Mariette VandenMunckhof-Vedder said...

Dearest Munir,
You are so right about the 'English' language! Both my husband and I have studied Oxford English at school and yes, it is so different at times. Plus there also is a lot of moral decline and that very much got embedded into the modern day (?) English. I'm not following that act; no way! Till my death I will stick to the neat, polite Oxford English I learned. Sure I changed spelling to American English like travelled became traveled, mould became mold and such. That's fine with me but I will not throw the old fashioned and more courteous language over board. For the ten years that we worked in India, with Indians we always appreciated their skill of speaking the language very well and even with high courtesy and respect. If young kids learn too much from all those so-called stars from Hollywood; a lot will be lost! God forbid and as you so aptly pointed out, the true meaning of certain expressions is completely lost and with that, groups of people get neglected and misjudged.
Sending you hugs,
Mariette

Susie Swanson said...

I'm guilty of saying you're killing me. Of course i'm so country talking I could never be disguised as from anywhere else. lol Hugs and blessings, xo

Coffee Lady said...

I never say that - My mom actually did kill herself. I am sure I said it before, but those words are very meaningful to me now.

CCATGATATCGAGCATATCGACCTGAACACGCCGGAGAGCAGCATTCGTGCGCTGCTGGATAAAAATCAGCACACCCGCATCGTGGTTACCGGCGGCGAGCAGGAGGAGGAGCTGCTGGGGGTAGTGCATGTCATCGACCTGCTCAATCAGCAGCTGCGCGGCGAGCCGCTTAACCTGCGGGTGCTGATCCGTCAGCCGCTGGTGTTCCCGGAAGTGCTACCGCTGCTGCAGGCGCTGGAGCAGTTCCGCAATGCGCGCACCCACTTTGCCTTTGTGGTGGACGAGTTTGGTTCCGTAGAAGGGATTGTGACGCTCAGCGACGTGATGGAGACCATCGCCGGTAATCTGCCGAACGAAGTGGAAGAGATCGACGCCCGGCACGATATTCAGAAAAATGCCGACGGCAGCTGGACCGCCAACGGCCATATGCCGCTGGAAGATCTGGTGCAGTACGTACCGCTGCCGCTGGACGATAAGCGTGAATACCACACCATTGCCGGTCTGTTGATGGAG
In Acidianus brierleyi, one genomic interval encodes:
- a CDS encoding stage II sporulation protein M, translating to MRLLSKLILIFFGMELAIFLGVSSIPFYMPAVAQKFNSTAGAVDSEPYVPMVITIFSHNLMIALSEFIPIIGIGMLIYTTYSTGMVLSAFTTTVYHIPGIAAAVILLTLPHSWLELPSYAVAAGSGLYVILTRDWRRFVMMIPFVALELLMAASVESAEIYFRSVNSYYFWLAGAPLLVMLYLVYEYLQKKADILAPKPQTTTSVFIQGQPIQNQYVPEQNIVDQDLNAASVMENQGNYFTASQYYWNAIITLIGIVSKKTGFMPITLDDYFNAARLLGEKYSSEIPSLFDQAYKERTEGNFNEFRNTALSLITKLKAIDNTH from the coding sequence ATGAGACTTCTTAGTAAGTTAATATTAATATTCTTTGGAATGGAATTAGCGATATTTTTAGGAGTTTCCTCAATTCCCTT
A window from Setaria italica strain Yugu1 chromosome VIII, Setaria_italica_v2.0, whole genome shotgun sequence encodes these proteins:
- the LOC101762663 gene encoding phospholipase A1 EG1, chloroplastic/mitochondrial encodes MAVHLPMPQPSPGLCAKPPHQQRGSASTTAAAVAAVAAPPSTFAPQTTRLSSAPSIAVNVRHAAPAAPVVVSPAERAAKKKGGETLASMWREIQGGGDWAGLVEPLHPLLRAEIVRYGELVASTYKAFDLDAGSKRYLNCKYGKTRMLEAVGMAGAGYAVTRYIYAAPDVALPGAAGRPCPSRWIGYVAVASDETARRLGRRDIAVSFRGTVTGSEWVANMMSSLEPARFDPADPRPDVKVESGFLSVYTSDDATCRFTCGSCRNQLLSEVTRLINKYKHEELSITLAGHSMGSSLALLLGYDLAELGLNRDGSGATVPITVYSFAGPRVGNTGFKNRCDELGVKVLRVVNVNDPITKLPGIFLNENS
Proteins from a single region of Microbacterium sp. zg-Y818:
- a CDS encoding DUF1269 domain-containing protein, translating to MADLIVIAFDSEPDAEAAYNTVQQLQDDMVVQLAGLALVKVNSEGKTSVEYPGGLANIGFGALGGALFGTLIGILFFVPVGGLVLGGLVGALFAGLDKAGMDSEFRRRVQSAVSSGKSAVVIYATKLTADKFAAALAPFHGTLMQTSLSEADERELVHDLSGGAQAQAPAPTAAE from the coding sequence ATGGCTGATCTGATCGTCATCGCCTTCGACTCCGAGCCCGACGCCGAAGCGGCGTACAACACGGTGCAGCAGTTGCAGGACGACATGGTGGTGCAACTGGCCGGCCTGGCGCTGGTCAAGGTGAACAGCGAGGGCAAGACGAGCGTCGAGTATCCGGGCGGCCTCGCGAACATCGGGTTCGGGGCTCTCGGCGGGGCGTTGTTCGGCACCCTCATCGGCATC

I used to nanny for a family with a little 2 year old, who would say, after she fell or hurt herself, "I'm dead". She would close her eyes and lie still. This phase lasted for almost a year. Children pick up everything they hear - the good and the bad.

Rick Watson said...

I too think we should be mindful of what we say to ourselves, so I would never consider saying something like that, especially in front of a child.
Good post.

Michael Offutt, Phantom Reader said...

English is constantly changing. Every once in a while, I hear something astounding that I never heard before. Just remember, it's okay to ask the person to define what they are saying. I've had to do that occasionally.

Sherry Ellis said...

It's a challenge to learn the figures of speech in any language that is not your first language. I had some trouble with that in Germany.

The Purple Assassin. said...

Figuratively, I don't like how certain things are said, like 'go die'etc.

but then again, almost all languages have something of that sort to offer.


I like how you portray thoughts with magnificence.

Keep writing.

xx